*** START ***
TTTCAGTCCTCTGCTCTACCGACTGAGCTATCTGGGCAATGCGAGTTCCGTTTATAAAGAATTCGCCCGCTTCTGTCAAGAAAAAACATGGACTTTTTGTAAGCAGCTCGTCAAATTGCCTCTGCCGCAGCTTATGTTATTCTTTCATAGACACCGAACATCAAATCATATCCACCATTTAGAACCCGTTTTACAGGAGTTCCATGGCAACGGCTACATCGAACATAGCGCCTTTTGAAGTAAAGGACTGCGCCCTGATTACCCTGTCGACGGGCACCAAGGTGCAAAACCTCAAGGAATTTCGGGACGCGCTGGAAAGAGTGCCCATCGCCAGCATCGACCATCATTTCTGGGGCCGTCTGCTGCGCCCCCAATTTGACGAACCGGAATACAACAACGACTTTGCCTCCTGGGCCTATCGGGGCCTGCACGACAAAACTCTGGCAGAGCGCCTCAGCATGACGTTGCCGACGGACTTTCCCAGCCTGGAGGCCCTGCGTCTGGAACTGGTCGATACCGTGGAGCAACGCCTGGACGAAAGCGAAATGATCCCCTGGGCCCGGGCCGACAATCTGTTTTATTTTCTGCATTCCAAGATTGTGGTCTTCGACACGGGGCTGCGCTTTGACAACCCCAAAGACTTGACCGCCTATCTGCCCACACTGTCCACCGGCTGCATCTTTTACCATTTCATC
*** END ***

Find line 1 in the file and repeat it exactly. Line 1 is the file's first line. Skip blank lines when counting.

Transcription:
TTTCAGTCCTCTGCTCTACCGACTGAGCTATCTGGGCAATGCGAGTTCCGTTTATAAAGAATTCGCCCGCTTCTGTCAAGAAAAAACATGGACTTTTTGTAAGCAGCTCGTCAAATTGCCTCTGCCGCAGCTTATGTTATTCTTTCATAGACACCGAACATCAAATCATATCCACCATTTAGAACCCGTTTTACAGGAGTTCCATGGCAACGGCTACATCGAACATAGCGCCTTTTGAAGTAAAGGACTGCGCCCTGATTACCCTGTCGACGGGCACCAAGGTGCAAAACCTCAAGGAATTTCGGGACGCGCTGGAAAGAGTGCCCATCGCCAGCATCGACCATCATTTCTGGGGCCGTCTGCTGCGCCCCCAATTTGACGAACCGGAATACAACAACGACTTTGCCTCCTGGGCCTATCGGGGCCTGCACGACAAAACTCTGGCAGAGCGCCTCAGCATGACGTTGCCGACGGACTTTCCCAGCCTGGAGGCCCTGCGTCTGGAACTGGTCGATACCGTGGAGCAACGCCTGGACGAAAGCGAAATGATCCCCTGGGCCCGGGCCGACAATCTGTTTTATTTTCTGCATTCCAAGATTGTGGTCTTCGACACGGGGCTGCGCTTTGACAACCCCAAAGACTTGACCGCCTATCTGCCCACACTGTCCACCGGCTGCATCTTTTACCATTTCATC